This World Tuna Day (2 May), Tuna Australia is calling on all Australians to ‘vote with their forks’ for sustainable seafood.
“We encourage all consumers to choose tuna and swordfish labelled with a Marine Stewardship Council (MSC) certification, also known as the blue fish tick,” said Tuna Australia CEO David Ellis.
The blue fish tick can be found on albacore, bigeye and yellowfin tuna and swordfish caught from the Eastern Tuna and Billfish Fishery (ETBF), one of Australia’s largest fisheries.
“The MSC certification is the gold standard for sustainability, so consumers can be assured that they are eating fresh tuna caught from a fishery managed to world-class standards,” said Ellis.
“Wild-caught tuna is also full of omega-3 fatty acids and micronutrients needed for good health, making it a nutritious and tasty addition to any meal.”
A stamp of approval
Tuna Australia has also facilitated chain of cusody certification for Tuna Australia processors up and down the Eastern seaboard. This ensures MSC-labelled produce can be traced from the boat to the endpoint of sale.
Walker Seafoods Australia, which has held MSC certification since 2015, pursued the blue fish tick to prove to the public, wholesalers, and chefs how sustainable the fishery is.
“I kept coming up against people believing tuna and swordfish were overfished in Australian waters,” said co-owner Heidi Walker, “and that was stopping people buying it and chefs putting it on their menu.
“Once we received certification, we gained new customers here and overseas, and also educated people about sustainability and our fishery, and the great work done by the Australian Fisheries Management Authority.”
The ETBF extends the length of Australia’s east coast from Cape York to the waters around Tasmania. This area includes waters protected in several Australian Marine Parks, such as the 1-million square kilometre Coral Sea Marine Park and Lord Howe Marine Park.
“The MSC certification demonstrates a commitment to a sustainable fishing industry and to maintaining healthy and resilient marine ecosystems,” said Jason Mundy, Acting First Assistant Secretary, Parks Australia.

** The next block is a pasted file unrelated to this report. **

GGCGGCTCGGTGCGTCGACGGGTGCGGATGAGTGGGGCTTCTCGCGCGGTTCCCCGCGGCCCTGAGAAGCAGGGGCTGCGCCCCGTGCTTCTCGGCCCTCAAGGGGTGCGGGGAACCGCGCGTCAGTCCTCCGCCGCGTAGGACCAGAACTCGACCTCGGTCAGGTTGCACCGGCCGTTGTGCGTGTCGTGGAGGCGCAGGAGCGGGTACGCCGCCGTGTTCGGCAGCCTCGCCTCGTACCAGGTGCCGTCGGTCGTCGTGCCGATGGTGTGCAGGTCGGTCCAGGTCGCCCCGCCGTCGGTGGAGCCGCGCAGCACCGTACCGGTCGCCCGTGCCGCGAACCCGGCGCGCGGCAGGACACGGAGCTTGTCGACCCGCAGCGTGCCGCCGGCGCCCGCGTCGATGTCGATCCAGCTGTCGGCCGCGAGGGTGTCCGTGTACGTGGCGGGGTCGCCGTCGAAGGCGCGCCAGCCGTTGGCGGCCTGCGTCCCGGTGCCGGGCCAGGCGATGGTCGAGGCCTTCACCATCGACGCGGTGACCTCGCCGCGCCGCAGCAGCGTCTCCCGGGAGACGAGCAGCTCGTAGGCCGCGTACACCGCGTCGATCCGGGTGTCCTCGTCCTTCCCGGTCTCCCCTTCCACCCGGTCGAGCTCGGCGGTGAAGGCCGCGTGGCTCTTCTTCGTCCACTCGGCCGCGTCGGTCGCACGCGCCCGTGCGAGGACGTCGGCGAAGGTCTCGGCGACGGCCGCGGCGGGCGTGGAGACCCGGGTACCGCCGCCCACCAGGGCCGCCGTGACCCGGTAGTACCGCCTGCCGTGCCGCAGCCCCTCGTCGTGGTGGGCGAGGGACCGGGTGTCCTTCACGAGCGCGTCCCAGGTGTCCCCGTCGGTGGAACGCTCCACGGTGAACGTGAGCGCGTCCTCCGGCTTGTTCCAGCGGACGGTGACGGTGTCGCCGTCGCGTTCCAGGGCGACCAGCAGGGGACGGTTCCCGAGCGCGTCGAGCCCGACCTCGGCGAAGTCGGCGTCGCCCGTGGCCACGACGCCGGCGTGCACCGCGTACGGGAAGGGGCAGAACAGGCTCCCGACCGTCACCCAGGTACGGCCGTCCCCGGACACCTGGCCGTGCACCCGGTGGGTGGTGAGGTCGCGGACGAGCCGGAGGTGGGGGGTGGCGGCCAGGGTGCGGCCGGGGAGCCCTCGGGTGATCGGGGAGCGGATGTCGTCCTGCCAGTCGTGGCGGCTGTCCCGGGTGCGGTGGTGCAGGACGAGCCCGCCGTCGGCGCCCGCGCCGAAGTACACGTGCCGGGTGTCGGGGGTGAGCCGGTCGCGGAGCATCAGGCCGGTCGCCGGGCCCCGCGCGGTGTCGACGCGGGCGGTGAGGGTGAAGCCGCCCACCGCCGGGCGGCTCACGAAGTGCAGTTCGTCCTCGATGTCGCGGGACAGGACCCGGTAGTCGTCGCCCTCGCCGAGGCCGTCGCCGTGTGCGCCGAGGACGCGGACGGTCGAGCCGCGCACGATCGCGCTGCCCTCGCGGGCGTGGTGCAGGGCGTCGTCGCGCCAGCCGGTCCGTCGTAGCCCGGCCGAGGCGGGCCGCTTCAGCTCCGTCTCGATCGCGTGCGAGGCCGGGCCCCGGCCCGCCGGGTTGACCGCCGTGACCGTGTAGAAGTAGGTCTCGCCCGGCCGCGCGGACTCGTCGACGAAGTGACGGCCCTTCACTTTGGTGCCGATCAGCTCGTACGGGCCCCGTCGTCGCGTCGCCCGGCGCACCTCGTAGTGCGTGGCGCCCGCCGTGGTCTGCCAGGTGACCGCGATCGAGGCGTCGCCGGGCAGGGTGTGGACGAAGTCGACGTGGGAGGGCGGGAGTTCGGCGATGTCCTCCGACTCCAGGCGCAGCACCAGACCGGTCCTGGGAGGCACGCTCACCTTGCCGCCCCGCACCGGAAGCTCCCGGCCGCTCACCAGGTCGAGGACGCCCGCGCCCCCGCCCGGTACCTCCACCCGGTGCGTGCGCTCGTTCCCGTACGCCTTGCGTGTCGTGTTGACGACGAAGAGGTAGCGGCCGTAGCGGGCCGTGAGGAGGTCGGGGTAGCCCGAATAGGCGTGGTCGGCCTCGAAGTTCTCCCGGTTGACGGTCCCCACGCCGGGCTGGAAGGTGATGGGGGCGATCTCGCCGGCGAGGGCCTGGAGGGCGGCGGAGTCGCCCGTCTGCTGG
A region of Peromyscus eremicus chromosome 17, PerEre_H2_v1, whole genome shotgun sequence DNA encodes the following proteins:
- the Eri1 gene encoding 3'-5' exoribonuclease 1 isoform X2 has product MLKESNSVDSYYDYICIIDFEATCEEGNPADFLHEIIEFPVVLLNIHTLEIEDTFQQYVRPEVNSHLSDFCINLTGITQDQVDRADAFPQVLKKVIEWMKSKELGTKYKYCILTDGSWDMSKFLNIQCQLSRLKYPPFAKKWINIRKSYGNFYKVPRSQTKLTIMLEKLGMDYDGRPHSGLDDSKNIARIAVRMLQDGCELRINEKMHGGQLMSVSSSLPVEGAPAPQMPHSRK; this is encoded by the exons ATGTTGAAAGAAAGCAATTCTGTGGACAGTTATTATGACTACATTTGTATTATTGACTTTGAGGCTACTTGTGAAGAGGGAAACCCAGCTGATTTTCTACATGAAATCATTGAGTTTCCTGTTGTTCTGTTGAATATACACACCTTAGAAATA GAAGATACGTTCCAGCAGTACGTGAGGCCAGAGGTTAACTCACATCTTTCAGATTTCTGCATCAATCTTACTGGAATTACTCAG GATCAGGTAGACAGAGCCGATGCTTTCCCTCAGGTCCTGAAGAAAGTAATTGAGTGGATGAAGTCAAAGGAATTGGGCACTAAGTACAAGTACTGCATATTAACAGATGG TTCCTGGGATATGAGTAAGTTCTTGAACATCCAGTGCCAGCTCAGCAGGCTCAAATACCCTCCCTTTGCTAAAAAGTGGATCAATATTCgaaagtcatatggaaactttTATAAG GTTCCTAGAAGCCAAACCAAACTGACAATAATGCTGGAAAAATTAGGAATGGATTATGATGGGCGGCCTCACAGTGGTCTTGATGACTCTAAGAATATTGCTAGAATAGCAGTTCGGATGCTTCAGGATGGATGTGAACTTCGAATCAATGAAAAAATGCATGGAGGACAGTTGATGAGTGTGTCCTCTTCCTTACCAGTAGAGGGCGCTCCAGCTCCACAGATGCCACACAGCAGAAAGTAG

This [sustainability] commitment is vital to the management of Australian Marine Parks and helps to protect our precious marine life and their habitats and ensures our unique marine environment can be enjoyed by all Australians now and into the future.”
In Australia, commercial fisheries are subject to high levels of regulation, reporting, and monitoring.
“Australia’s commercial fishing industry is one of the most sustainable in the world,” said Seafood Industry Australia CEO Veronica Papacosta.
“For the seventh consecutive year, Australia’s Commonwealth-managed fisheries have been given the tick of sustainability. This is something our commercial fishers are very proud of, and is unprecedented internationally.
As fishers, our priority is the ocean.
“We advocate the health, sustainability and future of our ocean. It’s our livelihood and the future livelihood of generations to come,” said Papacosta.
‘Great thirst for sustainability’
The MSC certification will meet the demand of food-conscious consumers, including those eating tuna—one of the world’s most widely consumed and popular fish.
“Consumers worldwide are demanding more information on the sustainability and traceability of fish and seafood products,” said Anne Gabriel, MSC Oceania Program Director.
A global survey conducted by MSC in early 2020 found that two-thirds of respondents agree that claims about sustainability should be labelled by an independent organization.
“The MSC blue fish tick can help fulfill these commitments by ensuring sustainability against a rigorous and demanding standard and providing traceability from ocean to plate,” said Gabriel.
“The ETBF certification provides Australian consumers with an opportunity to expand their love for tuna from the popular canned range to savouring a culinary experience such as MSC yellowfin tuna with wonton crackers.”